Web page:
Head and neck cancer awareness: A survey of young people in international communities

Kehinde Kazeem Kanmodi, Nneamaka Nnebedum, Mayowa Bello, Miracle Adesina, Omotayo Francis Fagbule, Olumide Adesoye

Research output: Contribution to journalReview articlepeer-review

3 Citations (Scopus)


Head and neck cancer (HNC) is killing young people yearly. The knowledge of HNC risk factors and its symptoms among this population group may go a long way in HNC prevention among them. This study aims to: determine the level of awareness of HNC; determine the prevalence of HNC risk factors; and explore the knowledge of HNC risk factors, HNC symptoms, as well as family history of HNC among youth in the international communities (with focus on the Canadian and Nigerian youth). A sample of 801 youth were surveyed using an e-questionnaire. The questionnaire obtained information from each participant about their: socio-demographic information; knowledge of HNC, its risk factors, and its manifestations; and family history of HNC. Data obtained from the participants were analyzed using the Statistical Analysis Software (SAS Version 9.4 for Windows). The majority (73%) of the surveyed youth (n=801) were residing in Nigeria, seven-tenths of them were between the age 18 and 24 years, and 53% were females. Less than 10% had a history of smoking, 7% were active smokers, and 24% had history of oral sex (of which 57% (108/109) of them had a lifetime history of more than one oral sexual partner). Around half (51%) of the participants had never heard of HNC before. Only 4% knew of a family member who had suffered/is suffering from HNC. Half of the participants were not sure whether HNC can manifest without initial complaint, pain, or symptoms. Only 9% of the participants erroneously believed that HNC is a contagious disease. Comparative analyses among subgroups revealed that a higher proportion of those participants who were: from Canada; young adults; and males generally knew about HNC when compared with the proportions recorded among those in the adolescents; females, and Nigerian participants' categories. Lastly, 76% of the participants showed interest in knowing more about HNC. The majority of the surveyed youth demonstrated poor knowledge of HNC. Also, a significant proportion of them are at risk of developing HNC disease in future, if they keep indulging in HNC risky behaviors. There exists the need to conduct community health education programs on HNC among youth in these surveyed communities.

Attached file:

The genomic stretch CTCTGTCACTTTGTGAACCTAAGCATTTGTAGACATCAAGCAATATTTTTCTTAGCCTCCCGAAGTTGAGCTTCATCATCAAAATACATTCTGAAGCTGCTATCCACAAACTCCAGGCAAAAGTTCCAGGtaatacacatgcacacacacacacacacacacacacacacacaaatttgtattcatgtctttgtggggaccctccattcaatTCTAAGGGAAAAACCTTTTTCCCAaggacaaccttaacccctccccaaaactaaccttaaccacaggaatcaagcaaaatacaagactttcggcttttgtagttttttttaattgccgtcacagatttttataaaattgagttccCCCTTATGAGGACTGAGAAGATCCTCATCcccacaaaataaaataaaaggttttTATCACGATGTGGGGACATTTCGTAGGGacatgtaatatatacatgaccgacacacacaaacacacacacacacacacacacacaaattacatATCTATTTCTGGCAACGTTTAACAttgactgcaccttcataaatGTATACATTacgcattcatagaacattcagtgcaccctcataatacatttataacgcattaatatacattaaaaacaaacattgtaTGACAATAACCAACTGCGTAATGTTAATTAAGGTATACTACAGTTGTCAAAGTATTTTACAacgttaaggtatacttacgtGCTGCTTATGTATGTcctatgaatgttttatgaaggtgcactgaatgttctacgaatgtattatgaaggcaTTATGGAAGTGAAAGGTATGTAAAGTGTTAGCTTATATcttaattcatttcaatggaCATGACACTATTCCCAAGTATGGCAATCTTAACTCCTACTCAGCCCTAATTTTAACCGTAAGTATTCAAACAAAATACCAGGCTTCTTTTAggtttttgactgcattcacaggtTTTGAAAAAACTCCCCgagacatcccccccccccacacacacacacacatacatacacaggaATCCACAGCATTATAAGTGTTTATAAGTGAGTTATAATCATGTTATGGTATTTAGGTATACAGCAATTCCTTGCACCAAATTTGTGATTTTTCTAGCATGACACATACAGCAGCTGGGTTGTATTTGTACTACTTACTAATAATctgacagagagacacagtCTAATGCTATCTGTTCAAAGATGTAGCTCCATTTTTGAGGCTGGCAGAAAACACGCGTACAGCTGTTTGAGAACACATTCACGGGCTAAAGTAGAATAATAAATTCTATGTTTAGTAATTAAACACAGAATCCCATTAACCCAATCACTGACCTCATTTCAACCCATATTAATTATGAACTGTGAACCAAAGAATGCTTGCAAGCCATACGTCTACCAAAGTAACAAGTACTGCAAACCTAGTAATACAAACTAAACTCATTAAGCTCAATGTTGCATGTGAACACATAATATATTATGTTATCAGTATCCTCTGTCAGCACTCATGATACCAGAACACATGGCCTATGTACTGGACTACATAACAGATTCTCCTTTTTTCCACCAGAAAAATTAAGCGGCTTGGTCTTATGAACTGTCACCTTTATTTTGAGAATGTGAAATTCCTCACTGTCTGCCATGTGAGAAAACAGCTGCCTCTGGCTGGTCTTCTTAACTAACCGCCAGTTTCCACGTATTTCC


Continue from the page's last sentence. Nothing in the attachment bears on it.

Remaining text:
Original languageEnglish
Article number20180231
JournalInternational Journal of Adolescent Medicine and Health
Issue number4
Publication statusPublished - 28 Nov 2019
Externally publishedYes

Bibliographical note

Funding Information:
This study was partly funded by the Cephas Health Research Initiative Inc., Nigeria. The authors have no competing interest to declare. We thank all those who participated in the survey. We also use this medium to sincerely and deeply appreciate our colleagues from the Infinitas Research Group, London, Canada (Ronald Chow, Drew Hollenberg, and Jaclyn Viewheger), for helping us in the circulation of this e-questionnaire in Canada and USA, and for their technical assistance. We also appreciate their generous support in the preparation of this manuscript. Lastly, we give thanks to Almighty God for making this study a huge success.

Publisher Copyright:
© 2019 2019 Walter de Gruyter GmbH, Berlin/Boston.


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